Work has started on a new building at the University of Nottingham which will be a centre for world-leading energy research in the UK.
Known as the Research Acceleration and Demonstration (RAD) building, and costing £5.4m to construct, the 2500m2 centre, is being developed by Robert Woodhead Ltd on the University’s Jubilee Campus. When completed it will provide state-of-the-art facilities for research and testing as part of the Energy Research Accelerator initiative.
The Energy Research Accelerator (ERA) is an Innovate UK funded initiative, which combines the research expertise of the six Midlands Innovation universities and the British Geological Survey (BGS) with the know-how of industry, to deliver a step change in energy innovation.
The ERA partners are working together to tackle some of the biggest challenges facing the UK. ERA is also a key pillar of the government’s Midlands Engine agenda, helping to create new jobs and providing a platform for productivity for the region and the wider UK.
Speaking about the importance of the RAD building, Gordon Waddington, Chief Executive of ERA, said:
“The new RAD building will act as a focal point for much of the cutting edge research that will be taking place at the University of Nottingham in the Energy Research Accelerator. It will house advanced test equipment, and will also be home to many of the UK’s leading academics, who will work together with business to accelerate the introduction of new technologies in the energy sector.”
The RAD building will include laboratory space for research ranging from harvesting and storing wind energy, to the development of new materials for hydrogen storage. In addition, there will be office space for researchers, and a central atrium with breakout spaces where ideas can be discussed and explored.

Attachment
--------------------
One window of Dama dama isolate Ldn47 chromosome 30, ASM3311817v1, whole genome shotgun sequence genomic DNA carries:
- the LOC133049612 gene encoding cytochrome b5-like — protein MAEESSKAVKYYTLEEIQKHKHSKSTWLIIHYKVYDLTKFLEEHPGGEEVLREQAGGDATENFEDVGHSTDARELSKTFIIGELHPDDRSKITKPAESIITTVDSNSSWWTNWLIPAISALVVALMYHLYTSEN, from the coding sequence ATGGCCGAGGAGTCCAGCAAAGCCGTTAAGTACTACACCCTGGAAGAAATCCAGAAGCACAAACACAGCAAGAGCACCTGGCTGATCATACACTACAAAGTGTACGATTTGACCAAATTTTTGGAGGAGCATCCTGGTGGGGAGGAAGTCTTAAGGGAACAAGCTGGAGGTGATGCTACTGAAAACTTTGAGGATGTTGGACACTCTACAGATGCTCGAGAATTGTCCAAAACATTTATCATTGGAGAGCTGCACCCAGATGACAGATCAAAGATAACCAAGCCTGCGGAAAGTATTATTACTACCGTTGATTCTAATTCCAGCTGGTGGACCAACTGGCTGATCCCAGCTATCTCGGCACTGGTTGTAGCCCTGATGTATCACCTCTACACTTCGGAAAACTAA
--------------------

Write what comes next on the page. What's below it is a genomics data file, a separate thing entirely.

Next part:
The equipment that will be installed in the building’s research labs is designed to take novel energy materials and technologies from the test bench into working devices, ranging from gas storage materials and batteries to water-splitting surface and fuel cells. In addition, an x-ray photoelectron spectroscopy facility will enable researchers to replicate how atoms and molecules interact at pressures close to their normal operating environment.
Andy Long, Pro-Vice-Chancellor for Engineering at the University of Nottingham, added: “The RAD building is an exciting new facility, and will be a tremendous asset for the Energy Research Accelerator partners. Working with academic and industrial collaborators across the Midlands, the building will support ground breaking research aimed at meeting the UK’s carbon reduction targets and finding solutions to many of the most pressing energy challenges.”
Built on the former Dairy Crest site on Triumph Road, the RAD building will be one of the first research centres to combine the rigorous sustainability standards of BREEAM (Building Research Establishment Environmental Assessment Method) with the principles of the German Passivhaus system.
Passivhaus is based on the creation of a building with excellent insulation and a high level of airtightness, in which air quality is maintained via a whole building mechanical ventilation system.
David Woodhead, Managing Director of the building contractors, Robert Woodhead Ltd, said:
“We’re delighted to be working with the University of Nottingham once again. This campus represents the future, with amazing structures greeting you at every turn. The design of the RAD is striking, but arguably its most innovative features, the Passivhaus and BREEAM standards, won’t actually be seen, as they will be built into the very fabric of the building.”
The architect for the RAD building is Lewis & Hickey, with BWB acting as structural & civil engineers and CPW as services engineer. AECOM are project managers and Turner & Townsend are the cost managers.
The RAD building will also be home to the University’s Energy Innovation and Collaboration team, which helps small and medium sized businesses to innovate through the ERDF funded Energy for Business support project. Visit www.nottingham.ac.uk/energyforbusiness for more information.
For more information about the Energy Research Accelerator (ERA), visit www.era.ac.uk